The Making of The Living Daylights

the living daylights dalton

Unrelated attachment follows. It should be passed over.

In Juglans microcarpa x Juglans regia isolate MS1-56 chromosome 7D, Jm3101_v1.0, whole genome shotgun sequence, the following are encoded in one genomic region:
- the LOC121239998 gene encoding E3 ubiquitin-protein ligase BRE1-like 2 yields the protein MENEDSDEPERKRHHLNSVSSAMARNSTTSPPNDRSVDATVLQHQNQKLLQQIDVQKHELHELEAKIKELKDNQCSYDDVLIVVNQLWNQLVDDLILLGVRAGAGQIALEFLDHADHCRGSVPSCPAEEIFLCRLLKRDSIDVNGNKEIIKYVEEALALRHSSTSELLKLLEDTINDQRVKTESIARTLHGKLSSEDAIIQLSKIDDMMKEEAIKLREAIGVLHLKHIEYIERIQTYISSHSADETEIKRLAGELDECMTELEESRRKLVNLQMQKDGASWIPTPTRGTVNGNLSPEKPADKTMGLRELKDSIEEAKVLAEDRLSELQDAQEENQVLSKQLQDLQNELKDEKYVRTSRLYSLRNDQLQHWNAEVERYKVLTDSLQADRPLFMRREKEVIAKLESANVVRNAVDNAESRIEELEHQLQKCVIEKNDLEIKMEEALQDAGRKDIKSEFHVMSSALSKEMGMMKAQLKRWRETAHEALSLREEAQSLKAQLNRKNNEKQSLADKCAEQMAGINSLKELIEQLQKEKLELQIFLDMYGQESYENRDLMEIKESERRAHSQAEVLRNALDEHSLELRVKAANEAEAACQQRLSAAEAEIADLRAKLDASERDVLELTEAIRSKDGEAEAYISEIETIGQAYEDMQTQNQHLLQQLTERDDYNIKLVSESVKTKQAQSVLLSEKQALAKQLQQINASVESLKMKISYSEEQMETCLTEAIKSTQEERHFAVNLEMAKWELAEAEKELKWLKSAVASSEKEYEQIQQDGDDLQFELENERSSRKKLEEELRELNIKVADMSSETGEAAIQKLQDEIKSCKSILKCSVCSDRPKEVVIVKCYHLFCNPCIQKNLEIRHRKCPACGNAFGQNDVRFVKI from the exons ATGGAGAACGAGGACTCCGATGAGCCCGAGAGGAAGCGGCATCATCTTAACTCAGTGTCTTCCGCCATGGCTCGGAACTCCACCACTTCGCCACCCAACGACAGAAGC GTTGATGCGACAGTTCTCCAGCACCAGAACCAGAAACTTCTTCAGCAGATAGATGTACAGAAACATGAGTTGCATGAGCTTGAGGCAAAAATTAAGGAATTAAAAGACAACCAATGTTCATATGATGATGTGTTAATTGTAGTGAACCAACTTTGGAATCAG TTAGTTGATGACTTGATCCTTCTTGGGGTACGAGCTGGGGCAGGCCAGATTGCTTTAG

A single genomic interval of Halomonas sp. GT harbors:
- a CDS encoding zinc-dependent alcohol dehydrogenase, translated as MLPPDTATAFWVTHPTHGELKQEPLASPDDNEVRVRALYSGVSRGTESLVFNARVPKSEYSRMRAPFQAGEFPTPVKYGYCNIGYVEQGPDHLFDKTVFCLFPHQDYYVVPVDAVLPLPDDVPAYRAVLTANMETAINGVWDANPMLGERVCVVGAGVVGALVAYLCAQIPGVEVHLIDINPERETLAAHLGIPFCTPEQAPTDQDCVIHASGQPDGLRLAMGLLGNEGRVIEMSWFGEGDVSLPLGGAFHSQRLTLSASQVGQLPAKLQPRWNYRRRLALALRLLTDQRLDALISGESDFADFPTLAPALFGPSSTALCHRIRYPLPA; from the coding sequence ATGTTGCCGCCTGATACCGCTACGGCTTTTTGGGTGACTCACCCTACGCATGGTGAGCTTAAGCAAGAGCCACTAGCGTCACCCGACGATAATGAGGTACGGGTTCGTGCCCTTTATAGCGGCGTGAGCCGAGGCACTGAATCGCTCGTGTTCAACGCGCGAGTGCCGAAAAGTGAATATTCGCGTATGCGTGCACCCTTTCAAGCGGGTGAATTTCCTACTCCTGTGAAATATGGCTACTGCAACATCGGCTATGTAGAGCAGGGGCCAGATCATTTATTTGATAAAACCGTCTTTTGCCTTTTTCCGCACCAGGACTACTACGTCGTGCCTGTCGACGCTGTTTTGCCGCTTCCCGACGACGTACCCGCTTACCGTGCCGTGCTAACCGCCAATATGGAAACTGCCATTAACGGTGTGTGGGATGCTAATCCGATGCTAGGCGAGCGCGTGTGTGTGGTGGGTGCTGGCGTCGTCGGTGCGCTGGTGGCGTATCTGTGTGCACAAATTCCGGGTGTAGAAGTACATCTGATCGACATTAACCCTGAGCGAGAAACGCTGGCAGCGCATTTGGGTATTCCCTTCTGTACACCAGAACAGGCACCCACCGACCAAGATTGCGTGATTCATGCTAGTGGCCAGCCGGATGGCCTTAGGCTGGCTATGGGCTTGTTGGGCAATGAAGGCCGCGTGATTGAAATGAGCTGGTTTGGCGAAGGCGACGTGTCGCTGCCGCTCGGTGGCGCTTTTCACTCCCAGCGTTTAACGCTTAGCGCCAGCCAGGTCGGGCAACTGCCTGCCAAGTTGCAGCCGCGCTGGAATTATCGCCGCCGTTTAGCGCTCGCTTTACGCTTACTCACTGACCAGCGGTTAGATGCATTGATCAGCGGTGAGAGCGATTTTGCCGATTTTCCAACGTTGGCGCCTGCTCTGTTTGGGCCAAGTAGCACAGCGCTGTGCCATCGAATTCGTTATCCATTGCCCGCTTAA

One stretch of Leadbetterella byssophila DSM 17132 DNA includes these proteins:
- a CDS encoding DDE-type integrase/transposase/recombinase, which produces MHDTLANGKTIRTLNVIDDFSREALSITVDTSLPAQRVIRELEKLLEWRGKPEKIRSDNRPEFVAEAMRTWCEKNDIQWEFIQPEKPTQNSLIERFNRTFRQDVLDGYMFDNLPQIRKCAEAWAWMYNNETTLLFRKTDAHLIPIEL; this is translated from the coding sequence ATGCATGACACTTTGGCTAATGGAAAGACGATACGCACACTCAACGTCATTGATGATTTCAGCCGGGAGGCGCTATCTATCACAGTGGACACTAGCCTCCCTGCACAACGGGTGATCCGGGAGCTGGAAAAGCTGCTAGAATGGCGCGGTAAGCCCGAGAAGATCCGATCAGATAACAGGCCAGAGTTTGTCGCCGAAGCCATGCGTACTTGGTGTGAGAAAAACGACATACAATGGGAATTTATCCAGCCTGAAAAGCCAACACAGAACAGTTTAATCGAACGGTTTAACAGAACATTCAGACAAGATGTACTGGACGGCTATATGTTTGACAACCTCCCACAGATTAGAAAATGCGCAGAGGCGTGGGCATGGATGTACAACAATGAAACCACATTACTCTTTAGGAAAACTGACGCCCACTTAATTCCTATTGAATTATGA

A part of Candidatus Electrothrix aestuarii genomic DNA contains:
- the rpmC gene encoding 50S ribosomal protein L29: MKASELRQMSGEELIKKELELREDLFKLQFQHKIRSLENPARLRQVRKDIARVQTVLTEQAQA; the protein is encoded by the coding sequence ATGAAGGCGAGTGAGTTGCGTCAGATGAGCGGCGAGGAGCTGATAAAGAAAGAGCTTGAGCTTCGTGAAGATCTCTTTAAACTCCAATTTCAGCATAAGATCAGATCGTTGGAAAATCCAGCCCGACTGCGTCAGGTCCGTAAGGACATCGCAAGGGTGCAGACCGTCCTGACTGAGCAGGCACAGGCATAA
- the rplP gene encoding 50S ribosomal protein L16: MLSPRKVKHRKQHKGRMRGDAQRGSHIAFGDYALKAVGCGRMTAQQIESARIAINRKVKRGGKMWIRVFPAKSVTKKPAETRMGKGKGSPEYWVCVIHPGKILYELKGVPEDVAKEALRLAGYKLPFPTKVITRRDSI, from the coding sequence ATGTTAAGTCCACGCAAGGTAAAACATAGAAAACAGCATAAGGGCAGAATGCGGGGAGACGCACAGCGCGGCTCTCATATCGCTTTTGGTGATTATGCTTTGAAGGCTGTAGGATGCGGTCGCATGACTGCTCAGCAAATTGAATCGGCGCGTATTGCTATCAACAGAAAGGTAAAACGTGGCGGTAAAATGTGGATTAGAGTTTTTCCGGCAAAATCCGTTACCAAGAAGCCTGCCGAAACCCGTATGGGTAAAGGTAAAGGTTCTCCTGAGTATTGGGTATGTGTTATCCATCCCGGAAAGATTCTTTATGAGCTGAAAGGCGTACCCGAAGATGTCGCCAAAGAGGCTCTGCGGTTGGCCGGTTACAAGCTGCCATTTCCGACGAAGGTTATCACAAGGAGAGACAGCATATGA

The Making of The Living Daylights was written by Charles Helfenstein and published in 2012. This is a fantastic gift for any Classic Bond fan who would happily contribute to a Kickstarter raising funds to blast Daniel Craig, Barbara Broccoli and Sam Mendes into the far reaches of space billions of light years away from Pinewood Studios. Helfenstein was previously responsible for a wonderful book about the making of On Her Majesty's Secret Service and turns his attention here to another pivotal crossroads in the world of Bondage - the 25th anniversary film and the first since 1971 that would not feature Roger Moore. For nearly two decades Moore had been suavely karate chopping henchmen and venturing forth quips while wearing an assortment of beige jackets, gold buttoned blazers, cream flares and safari suits. As mocked as he still is in retrospectives when a new "Bond" film comes out now, usually by idiot critics with double barrelled names who have probably never even watched half of the James Bond films, Moore did something that was once considered to be impossible. He proved that an actor other than Sean Connery could make the role his own and be popular, ensuring the series could and would continue with different actors. Who else but Roger Moore could keep his head above water in a film like Moonraker? The Living Daylights had a new mission - to prove that James Bond would be viable into the nineties and beyond. But first they needed a story and a James Bond and the new Bond actor they eventually landed would necessitate a major change of direction and tone for the venerable franchise.